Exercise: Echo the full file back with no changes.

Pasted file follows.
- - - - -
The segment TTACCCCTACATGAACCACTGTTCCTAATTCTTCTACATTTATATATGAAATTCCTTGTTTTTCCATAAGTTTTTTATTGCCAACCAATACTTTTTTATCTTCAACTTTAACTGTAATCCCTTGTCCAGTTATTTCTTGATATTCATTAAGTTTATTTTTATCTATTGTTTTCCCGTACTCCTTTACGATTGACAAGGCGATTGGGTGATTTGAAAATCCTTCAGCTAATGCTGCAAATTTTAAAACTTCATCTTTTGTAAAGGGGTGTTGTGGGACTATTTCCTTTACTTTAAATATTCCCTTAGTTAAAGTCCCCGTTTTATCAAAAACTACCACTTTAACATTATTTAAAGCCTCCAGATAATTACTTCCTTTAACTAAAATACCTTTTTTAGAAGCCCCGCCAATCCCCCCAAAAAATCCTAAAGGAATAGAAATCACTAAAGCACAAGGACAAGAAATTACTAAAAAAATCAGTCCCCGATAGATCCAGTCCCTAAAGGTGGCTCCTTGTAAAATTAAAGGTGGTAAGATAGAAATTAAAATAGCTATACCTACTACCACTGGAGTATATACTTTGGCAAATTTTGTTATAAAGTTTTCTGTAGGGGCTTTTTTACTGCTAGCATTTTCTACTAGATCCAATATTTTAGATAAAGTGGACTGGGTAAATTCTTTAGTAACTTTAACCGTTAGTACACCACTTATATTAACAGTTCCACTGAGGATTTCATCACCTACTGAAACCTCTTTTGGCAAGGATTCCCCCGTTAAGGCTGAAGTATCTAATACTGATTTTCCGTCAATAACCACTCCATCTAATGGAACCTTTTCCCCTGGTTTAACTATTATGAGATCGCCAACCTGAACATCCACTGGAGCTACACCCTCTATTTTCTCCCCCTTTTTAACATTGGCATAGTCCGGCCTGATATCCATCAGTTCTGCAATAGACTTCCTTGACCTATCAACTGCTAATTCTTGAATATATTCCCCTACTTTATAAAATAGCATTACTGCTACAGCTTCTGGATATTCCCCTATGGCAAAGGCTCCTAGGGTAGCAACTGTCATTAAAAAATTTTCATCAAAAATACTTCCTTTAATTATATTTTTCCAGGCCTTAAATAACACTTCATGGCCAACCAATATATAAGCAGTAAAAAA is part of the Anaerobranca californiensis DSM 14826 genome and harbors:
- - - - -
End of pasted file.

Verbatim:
The segment TTACCCCTACATGAACCACTGTTCCTAATTCTTCTACATTTATATATGAAATTCCTTGTTTTTCCATAAGTTTTTTATTGCCAACCAATACTTTTTTATCTTCAACTTTAACTGTAATCCCTTGTCCAGTTATTTCTTGATATTCATTAAGTTTATTTTTATCTATTGTTTTCCCGTACTCCTTTACGATTGACAAGGCGATTGGGTGATTTGAAAATCCTTCAGCTAATGCTGCAAATTTTAAAACTTCATCTTTTGTAAAGGGGTGTTGTGGGACTATTTCCTTTACTTTAAATATTCCCTTAGTTAAAGTCCCCGTTTTATCAAAAACTACCACTTTAACATTATTTAAAGCCTCCAGATAATTACTTCCTTTAACTAAAATACCTTTTTTAGAAGCCCCGCCAATCCCCCCAAAAAATCCTAAAGGAATAGAAATCACTAAAGCACAAGGACAAGAAATTACTAAAAAAATCAGTCCCCGATAGATCCAGTCCCTAAAGGTGGCTCCTTGTAAAATTAAAGGTGGTAAGATAGAAATTAAAATAGCTATACCTACTACCACTGGAGTATATACTTTGGCAAATTTTGTTATAAAGTTTTCTGTAGGGGCTTTTTTACTGCTAGCATTTTCTACTAGATCCAATATTTTAGATAAAGTGGACTGGGTAAATTCTTTAGTAACTTTAACCGTTAGTACACCACTTATATTAACAGTTCCACTGAGGATTTCATCACCTACTGAAACCTCTTTTGGCAAGGATTCCCCCGTTAAGGCTGAAGTATCTAATACTGATTTTCCGTCAATAACCACTCCATCTAATGGAACCTTTTCCCCTGGTTTAACTATTATGAGATCGCCAACCTGAACATCCACTGGAGCTACACCCTCTATTTTCTCCCCCTTTTTAACATTGGCATAGTCCGGCCTGATATCCATCAGTTCTGCAATAGACTTCCTTGACCTATCAACTGCTAATTCTTGAATATATTCCCCTACTTTATAAAATAGCATTACTGCTACAGCTTCTGGATATTCCCCTATGGCAAAGGCTCCTAGGGTAGCAACTGTCATTAAAAAATTTTCATCAAAAATACTTCCTTTAATTATATTTTTCCAGGCCTTAAATAACACTTCATGGCCAACCAATATATAAGCAGTAAAAAA is part of the Anaerobranca californiensis DSM 14826 genome and harbors: